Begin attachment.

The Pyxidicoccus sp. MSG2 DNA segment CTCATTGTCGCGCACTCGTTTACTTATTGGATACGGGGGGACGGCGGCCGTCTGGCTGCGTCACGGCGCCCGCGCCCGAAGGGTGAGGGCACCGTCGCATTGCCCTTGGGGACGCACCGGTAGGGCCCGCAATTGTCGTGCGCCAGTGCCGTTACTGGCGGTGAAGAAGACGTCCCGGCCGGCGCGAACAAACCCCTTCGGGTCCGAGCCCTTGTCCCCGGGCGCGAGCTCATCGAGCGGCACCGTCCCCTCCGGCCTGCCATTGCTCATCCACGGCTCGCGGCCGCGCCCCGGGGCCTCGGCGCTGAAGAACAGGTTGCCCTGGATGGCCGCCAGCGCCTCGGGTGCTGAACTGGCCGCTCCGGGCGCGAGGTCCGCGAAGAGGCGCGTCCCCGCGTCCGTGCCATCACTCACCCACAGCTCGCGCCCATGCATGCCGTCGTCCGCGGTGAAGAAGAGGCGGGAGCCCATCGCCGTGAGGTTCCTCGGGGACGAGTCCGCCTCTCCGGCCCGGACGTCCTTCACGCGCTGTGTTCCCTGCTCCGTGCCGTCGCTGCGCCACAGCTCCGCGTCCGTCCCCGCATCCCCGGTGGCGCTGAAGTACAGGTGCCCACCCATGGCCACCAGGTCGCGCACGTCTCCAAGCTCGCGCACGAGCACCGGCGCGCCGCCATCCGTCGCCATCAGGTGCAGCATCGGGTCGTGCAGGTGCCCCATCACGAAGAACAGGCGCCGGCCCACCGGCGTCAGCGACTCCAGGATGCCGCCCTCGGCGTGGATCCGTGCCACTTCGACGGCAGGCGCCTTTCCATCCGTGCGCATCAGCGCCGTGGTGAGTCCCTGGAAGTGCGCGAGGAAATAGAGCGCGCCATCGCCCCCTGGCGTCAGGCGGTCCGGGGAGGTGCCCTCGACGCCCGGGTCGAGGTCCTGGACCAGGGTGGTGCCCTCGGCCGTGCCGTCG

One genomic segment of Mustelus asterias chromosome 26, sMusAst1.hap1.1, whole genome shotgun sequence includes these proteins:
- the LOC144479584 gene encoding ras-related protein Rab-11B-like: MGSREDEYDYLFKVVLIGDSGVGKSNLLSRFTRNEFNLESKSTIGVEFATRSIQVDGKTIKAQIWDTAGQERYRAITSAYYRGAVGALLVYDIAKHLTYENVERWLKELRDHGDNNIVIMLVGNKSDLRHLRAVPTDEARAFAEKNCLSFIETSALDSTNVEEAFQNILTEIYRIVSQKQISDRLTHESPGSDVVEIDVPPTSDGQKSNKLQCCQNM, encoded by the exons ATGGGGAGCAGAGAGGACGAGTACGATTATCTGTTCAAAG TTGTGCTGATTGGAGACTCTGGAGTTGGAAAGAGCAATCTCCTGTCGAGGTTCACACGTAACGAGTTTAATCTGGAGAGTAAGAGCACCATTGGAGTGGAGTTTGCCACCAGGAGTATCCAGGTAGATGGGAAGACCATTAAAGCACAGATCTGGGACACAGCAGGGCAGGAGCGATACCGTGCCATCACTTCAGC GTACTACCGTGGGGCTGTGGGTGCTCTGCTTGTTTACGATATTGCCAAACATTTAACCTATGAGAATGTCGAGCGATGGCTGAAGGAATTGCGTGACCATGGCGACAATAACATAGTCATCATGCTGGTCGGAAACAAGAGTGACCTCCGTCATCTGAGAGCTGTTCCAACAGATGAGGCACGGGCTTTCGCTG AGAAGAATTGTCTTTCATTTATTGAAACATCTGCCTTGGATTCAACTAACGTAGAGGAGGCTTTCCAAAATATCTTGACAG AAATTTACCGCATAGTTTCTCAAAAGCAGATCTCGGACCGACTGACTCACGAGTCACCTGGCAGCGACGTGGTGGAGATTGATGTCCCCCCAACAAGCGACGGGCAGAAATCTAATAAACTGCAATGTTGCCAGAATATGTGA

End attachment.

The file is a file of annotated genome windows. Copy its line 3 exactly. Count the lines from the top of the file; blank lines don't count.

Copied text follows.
- the LOC144479584 gene encoding ras-related protein Rab-11B-like: MGSREDEYDYLFKVVLIGDSGVGKSNLLSRFTRNEFNLESKSTIGVEFATRSIQVDGKTIKAQIWDTAGQERYRAITSAYYRGAVGALLVYDIAKHLTYENVERWLKELRDHGDNNIVIMLVGNKSDLRHLRAVPTDEARAFAEKNCLSFIETSALDSTNVEEAFQNILTEIYRIVSQKQISDRLTHESPGSDVVEIDVPPTSDGQKSNKLQCCQNM, encoded by the exons ATGGGGAGCAGAGAGGACGAGTACGATTATCTGTTCAAAG TTGTGCTGATTGGAGACTCTGGAGTTGGAAAGAGCAATCTCCTGTCGAGGTTCACACGTAACGAGTTTAATCTGGAGAGTAAGAGCACCATTGGAGTGGAGTTTGCCACCAGGAGTATCCAGGTAGATGGGAAGACCATTAAAGCACAGATCTGGGACACAGCAGGGCAGGAGCGATACCGTGCCATCACTTCAGC GTACTACCGTGGGGCTGTGGGTGCTCTGCTTGTTTACGATATTGCCAAACATTTAACCTATGAGAATGTCGAGCGATGGCTGAAGGAATTGCGTGACCATGGCGACAATAACATAGTCATCATGCTGGTCGGAAACAAGAGTGACCTCCGTCATCTGAGAGCTGTTCCAACAGATGAGGCACGGGCTTTCGCTG AGAAGAATTGTCTTTCATTTATTGAAACATCTGCCTTGGATTCAACTAACGTAGAGGAGGCTTTCCAAAATATCTTGACAG AAATTTACCGCATAGTTTCTCAAAAGCAGATCTCGGACCGACTGACTCACGAGTCACCTGGCAGCGACGTGGTGGAGATTGATGTCCCCCCAACAAGCGACGGGCAGAAATCTAATAAACTGCAATGTTGCCAGAATATGTGA